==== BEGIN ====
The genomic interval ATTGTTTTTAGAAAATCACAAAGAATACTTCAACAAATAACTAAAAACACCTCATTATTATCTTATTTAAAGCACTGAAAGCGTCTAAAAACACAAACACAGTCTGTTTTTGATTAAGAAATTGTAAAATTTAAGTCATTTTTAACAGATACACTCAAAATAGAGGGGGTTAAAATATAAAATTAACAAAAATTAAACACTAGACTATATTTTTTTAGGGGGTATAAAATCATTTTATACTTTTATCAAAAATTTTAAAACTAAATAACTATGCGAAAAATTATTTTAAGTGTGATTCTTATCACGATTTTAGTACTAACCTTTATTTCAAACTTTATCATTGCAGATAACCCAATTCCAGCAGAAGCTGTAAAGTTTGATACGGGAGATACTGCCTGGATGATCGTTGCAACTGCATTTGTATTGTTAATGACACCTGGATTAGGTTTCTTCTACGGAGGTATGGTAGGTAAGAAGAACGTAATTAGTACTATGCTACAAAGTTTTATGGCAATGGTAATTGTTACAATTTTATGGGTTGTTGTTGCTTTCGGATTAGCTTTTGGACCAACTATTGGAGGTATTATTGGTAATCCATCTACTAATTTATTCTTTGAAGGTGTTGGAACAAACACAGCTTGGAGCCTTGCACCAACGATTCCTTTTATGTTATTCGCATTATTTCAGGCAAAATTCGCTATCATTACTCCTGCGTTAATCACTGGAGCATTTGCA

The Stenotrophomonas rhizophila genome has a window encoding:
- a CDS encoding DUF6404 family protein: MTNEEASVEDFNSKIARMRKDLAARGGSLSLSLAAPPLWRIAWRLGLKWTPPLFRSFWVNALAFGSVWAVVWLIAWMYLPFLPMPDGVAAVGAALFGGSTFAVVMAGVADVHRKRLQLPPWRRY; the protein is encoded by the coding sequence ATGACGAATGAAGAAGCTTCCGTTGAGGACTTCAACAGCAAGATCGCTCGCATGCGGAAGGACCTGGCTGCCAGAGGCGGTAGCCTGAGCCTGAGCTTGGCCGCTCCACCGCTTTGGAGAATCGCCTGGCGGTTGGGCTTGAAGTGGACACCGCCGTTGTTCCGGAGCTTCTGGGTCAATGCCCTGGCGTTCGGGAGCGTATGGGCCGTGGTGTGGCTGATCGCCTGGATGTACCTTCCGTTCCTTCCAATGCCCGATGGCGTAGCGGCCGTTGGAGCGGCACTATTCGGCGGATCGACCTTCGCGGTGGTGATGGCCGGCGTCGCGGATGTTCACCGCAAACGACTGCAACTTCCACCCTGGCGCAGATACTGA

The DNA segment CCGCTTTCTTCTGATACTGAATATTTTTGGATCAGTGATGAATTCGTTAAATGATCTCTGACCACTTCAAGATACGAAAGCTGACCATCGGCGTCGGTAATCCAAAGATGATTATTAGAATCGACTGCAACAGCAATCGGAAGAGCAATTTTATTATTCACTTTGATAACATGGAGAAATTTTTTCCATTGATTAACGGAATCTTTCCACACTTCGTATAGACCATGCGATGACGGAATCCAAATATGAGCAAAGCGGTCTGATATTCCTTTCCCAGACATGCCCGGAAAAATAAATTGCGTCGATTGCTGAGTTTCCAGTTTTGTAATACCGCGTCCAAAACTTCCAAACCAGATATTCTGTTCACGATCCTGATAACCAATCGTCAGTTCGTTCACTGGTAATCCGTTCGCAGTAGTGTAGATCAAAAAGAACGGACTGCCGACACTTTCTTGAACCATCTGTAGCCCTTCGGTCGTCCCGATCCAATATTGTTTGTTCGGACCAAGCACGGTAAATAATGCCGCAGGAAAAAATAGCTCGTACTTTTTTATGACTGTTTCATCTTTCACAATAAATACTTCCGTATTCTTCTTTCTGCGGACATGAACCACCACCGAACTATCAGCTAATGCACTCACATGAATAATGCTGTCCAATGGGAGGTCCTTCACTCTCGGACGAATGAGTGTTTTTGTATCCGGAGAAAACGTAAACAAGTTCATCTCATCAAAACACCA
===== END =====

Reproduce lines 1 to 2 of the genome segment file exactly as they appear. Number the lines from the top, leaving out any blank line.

The genomic interval ATTGTTTTTAGAAAATCACAAAGAATACTTCAACAAATAACTAAAAACACCTCATTATTATCTTATTTAAAGCACTGAAAGCGTCTAAAAACACAAACACAGTCTGTTTTTGATTAAGAAATTGTAAAATTTAAGTCATTTTTAACAGATACACTCAAAATAGAGGGGGTTAAAATATAAAATTAACAAAAATTAAACACTAGACTATATTTTTTTAGGGGGTATAAAATCATTTTATACTTTTATCAAAAATTTTAAAACTAAATAACTATGCGAAAAATTATTTTAAGTGTGATTCTTATCACGATTTTAGTACTAACCTTTATTTCAAACTTTATCATTGCAGATAACCCAATTCCAGCAGAAGCTGTAAAGTTTGATACGGGAGATACTGCCTGGATGATCGTTGCAACTGCATTTGTATTGTTAATGACACCTGGATTAGGTTTCTTCTACGGAGGTATGGTAGGTAAGAAGAACGTAATTAGTACTATGCTACAAAGTTTTATGGCAATGGTAATTGTTACAATTTTATGGGTTGTTGTTGCTTTCGGATTAGCTTTTGGACCAACTATTGGAGGTATTATTGGTAATCCATCTACTAATTTATTCTTTGAAGGTGTTGGAACAAACACAGCTTGGAGCCTTGCACCAACGATTCCTTTTATGTTATTCGCATTATTTCAGGCAAAATTCGCTATCATTACTCCTGCGTTAATCACTGGAGCATTTGCA

The Stenotrophomonas rhizophila genome has a window encoding: